4 Traits to Avoid When Investing

Legendary investor Peter Lynch is one of the most recognisable names in the investment world. Not only is he an astute investor, he also wrote several books on investments and spends much of his retirement time on philanthropy.

Even though his books were written over two decades ago, most of his investment principles still apply today. Besides giving investors advice on the traits he found favourable in companies, he also highlighted four company traits could be red flags to investors.

In this article, I will discuss what these four traits are and why we should be wary of investing in companies that possess them.

Unfavourable trait 1: Hot stocks in hot industries

Lynch believed in finding bargain stocks. As such, stocks that are “hot” would not be enticing to him. This is because these stocks usually trade at a premium because of the hype that surrounds them.

Instead, Lynch preferred to find stocks that were under the radar and could be bought more cheaply than the so-called “hot” stocks.

Unfavourable trait 2: Companies with big plans that are not yet proven

How many times have we heard of “hot tips” from our brokers or friends who believe they have stumbled on an investment gem? These companies that people recommend are usually small-cap companies that have big but unproven plans.

Lynch was extremely cautious when it came to such companies as their plans could just as easily fall through. Due to the hype surrounding such companies, they may also trade at a much higher valuation than others, making them a more risky investment.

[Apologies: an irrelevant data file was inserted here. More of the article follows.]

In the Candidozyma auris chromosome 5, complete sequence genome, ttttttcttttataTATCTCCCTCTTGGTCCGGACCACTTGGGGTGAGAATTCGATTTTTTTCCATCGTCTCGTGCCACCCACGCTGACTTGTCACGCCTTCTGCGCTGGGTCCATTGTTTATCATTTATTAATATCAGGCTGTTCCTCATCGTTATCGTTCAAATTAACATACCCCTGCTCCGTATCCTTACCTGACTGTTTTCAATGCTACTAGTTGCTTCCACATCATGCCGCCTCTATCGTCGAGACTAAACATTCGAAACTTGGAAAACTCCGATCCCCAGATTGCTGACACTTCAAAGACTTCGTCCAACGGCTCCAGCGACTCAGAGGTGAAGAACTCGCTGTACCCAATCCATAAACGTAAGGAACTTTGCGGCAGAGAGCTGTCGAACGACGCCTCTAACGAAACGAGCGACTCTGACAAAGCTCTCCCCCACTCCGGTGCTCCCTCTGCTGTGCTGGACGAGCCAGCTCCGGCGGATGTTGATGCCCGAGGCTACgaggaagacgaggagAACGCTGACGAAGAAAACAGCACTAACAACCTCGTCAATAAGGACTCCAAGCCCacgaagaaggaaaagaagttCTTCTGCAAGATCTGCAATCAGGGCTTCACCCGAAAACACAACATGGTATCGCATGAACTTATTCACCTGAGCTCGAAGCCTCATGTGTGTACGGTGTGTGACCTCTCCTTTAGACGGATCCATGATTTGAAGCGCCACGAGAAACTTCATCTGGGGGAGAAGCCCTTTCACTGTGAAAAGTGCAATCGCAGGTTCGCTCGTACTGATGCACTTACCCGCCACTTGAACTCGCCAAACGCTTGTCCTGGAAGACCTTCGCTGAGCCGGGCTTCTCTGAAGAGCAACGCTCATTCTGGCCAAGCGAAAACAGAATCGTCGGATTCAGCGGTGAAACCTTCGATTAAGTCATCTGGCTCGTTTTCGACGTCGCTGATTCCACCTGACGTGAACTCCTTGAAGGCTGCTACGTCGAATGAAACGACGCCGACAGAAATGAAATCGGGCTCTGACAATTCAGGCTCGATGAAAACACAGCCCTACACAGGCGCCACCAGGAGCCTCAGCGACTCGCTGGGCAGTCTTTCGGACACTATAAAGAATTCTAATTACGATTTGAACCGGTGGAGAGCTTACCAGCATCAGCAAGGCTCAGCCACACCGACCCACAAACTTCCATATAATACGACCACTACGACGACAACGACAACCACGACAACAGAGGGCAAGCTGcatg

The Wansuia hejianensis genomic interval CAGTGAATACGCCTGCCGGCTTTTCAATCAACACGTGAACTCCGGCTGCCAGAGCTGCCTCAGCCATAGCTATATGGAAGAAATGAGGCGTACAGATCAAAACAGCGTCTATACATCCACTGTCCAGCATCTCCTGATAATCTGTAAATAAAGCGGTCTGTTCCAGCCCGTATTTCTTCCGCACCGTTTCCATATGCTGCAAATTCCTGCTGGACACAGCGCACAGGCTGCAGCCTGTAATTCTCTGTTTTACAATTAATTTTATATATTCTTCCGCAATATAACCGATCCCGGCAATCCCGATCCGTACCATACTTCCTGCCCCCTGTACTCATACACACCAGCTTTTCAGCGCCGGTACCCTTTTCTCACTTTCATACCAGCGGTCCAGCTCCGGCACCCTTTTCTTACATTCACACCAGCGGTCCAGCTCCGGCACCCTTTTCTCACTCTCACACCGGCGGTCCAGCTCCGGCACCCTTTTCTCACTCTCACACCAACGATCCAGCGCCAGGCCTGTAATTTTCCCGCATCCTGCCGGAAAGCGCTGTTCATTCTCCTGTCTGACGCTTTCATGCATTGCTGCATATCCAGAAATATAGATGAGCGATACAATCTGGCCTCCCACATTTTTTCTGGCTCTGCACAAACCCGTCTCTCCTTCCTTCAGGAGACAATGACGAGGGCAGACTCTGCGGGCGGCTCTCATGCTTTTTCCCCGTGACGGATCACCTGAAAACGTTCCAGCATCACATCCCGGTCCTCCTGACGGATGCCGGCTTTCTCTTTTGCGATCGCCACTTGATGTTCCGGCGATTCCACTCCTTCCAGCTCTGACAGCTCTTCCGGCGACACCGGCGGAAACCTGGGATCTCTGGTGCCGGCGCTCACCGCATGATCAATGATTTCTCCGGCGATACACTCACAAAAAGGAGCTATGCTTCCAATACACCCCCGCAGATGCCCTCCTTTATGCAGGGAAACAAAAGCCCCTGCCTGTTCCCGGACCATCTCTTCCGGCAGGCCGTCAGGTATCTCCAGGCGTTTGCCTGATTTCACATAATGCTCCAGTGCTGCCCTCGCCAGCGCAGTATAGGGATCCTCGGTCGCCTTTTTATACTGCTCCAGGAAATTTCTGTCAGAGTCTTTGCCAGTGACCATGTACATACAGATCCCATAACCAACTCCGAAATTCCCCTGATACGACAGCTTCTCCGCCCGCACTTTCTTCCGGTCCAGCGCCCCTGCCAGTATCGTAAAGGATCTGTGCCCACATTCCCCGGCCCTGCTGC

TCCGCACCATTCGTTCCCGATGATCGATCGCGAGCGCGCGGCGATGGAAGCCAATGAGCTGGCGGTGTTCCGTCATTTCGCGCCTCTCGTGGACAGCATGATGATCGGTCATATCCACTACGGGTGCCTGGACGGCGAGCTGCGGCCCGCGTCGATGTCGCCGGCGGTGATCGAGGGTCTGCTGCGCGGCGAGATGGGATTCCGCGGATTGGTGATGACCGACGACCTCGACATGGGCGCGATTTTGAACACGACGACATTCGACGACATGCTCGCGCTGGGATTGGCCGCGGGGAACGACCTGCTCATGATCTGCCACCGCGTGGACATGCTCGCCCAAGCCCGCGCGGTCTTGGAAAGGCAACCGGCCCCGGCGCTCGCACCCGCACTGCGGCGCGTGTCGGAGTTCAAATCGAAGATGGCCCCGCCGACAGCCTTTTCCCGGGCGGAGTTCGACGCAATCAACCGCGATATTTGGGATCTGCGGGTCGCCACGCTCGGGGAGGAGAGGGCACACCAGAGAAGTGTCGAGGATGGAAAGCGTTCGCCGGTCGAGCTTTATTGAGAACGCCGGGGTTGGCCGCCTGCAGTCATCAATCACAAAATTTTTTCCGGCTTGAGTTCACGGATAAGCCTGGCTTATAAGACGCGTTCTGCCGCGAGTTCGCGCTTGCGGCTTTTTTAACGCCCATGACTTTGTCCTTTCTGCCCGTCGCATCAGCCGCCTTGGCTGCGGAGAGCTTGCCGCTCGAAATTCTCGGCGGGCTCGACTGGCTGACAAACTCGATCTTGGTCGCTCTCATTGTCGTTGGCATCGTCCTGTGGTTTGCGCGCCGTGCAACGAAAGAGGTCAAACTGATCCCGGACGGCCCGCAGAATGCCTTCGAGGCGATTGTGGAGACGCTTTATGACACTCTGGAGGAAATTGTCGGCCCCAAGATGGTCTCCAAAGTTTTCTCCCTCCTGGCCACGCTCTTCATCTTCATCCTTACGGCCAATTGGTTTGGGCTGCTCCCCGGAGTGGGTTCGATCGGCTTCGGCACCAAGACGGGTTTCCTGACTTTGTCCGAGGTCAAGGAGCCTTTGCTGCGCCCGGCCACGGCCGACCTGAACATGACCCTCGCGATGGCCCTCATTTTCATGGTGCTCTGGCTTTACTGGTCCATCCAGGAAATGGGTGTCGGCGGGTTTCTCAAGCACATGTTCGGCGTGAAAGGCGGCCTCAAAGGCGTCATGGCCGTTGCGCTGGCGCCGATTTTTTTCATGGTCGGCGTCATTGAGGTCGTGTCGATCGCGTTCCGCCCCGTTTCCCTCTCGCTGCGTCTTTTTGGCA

Unfavourable trait 3: Profitable companies engaging in diversified acquisitions

Lynch used the term “diworsification” to describe companies that engaged in activities that are very different from their core operations. From his experience, he noticed that these acquisitions did more harm than good to most companies.

There are a few reasons for this. First, the current management team may not have the expertise to oversee a business that operates in a different industry. Moreover, the company that is acquired may not be as profitable as the first, or may even be loss-making, reducing the overall profitability of the business.

Unfavourable trait 4: Companies in which one customer accounts for more than 25% of their sales

A company should not be over-reliant on a single customer for business. Besides having a diversified customer base, it is also important that companies have multiple revenue streams and have business from different geographical locations.

The Foolish bottom line

Lynch was a master at finding strong growth companies that could withstand the test of time. Besides being an astute stock picker, he also knew exactly which stocks to avoid. Hopefully, by being aware of these four unfavourable traits, we can all be better investors.

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The information provided is for general information purposes only and is not intended to be personalised investment or financial advice.